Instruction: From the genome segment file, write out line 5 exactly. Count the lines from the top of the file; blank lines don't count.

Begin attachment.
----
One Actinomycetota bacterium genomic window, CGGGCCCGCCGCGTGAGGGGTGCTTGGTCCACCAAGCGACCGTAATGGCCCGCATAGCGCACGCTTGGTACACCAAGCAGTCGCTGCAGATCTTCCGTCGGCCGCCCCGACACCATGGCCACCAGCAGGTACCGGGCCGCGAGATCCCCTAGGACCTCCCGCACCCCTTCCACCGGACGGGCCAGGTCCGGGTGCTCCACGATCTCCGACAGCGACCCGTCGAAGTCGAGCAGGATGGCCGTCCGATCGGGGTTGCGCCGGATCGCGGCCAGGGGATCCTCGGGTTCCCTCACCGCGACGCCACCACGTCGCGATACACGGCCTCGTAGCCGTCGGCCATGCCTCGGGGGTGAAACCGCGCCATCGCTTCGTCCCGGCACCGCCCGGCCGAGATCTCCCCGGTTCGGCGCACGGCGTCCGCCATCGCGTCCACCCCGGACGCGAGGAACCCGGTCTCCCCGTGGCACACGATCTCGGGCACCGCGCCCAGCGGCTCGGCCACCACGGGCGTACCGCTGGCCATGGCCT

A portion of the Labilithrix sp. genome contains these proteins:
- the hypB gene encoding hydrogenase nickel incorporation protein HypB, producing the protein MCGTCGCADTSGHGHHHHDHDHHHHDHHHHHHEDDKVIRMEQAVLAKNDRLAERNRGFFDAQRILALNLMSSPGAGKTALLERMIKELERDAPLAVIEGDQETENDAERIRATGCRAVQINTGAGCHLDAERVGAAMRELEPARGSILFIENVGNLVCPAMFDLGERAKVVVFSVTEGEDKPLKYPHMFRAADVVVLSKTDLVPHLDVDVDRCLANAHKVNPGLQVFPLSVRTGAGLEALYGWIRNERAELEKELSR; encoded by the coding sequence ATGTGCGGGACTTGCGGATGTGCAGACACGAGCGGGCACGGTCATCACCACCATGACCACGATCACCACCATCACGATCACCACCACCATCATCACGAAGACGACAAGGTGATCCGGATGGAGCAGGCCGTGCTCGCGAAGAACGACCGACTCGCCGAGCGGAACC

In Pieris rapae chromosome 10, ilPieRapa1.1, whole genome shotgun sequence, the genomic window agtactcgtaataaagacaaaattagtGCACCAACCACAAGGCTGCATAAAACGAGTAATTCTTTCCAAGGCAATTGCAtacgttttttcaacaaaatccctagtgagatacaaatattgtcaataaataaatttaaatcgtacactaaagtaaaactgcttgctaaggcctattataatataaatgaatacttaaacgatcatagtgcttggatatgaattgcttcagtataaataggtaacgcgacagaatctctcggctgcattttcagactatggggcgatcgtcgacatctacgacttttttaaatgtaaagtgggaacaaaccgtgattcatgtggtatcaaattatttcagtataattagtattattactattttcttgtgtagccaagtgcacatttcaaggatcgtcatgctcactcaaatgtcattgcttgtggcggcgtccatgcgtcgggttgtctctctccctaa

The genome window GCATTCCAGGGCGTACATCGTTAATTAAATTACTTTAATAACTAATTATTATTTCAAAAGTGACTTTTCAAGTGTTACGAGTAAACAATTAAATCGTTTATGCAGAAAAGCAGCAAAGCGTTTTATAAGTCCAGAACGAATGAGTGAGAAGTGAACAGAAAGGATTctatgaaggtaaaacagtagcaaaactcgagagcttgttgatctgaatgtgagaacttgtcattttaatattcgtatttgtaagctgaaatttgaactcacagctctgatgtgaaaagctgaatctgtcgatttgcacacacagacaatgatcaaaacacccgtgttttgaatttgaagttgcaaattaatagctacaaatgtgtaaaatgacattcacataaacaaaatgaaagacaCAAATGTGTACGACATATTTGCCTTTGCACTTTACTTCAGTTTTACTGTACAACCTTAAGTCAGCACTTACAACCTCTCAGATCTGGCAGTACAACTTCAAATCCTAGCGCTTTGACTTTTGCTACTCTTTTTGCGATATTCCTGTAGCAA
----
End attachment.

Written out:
The genome window GCATTCCAGGGCGTACATCGTTAATTAAATTACTTTAATAACTAATTATTATTTCAAAAGTGACTTTTCAAGTGTTACGAGTAAACAATTAAATCGTTTATGCAGAAAAGCAGCAAAGCGTTTTATAAGTCCAGAACGAATGAGTGAGAAGTGAACAGAAAGGATTctatgaaggtaaaacagtagcaaaactcgagagcttgttgatctgaatgtgagaacttgtcattttaatattcgtatttgtaagctgaaatttgaactcacagctctgatgtgaaaagctgaatctgtcgatttgcacacacagacaatgatcaaaacacccgtgttttgaatttgaagttgcaaattaatagctacaaatgtgtaaaatgacattcacataaacaaaatgaaagacaCAAATGTGTACGACATATTTGCCTTTGCACTTTACTTCAGTTTTACTGTACAACCTTAAGTCAGCACTTACAACCTCTCAGATCTGGCAGTACAACTTCAAATCCTAGCGCTTTGACTTTTGCTACTCTTTTTGCGATATTCCTGTAGCAA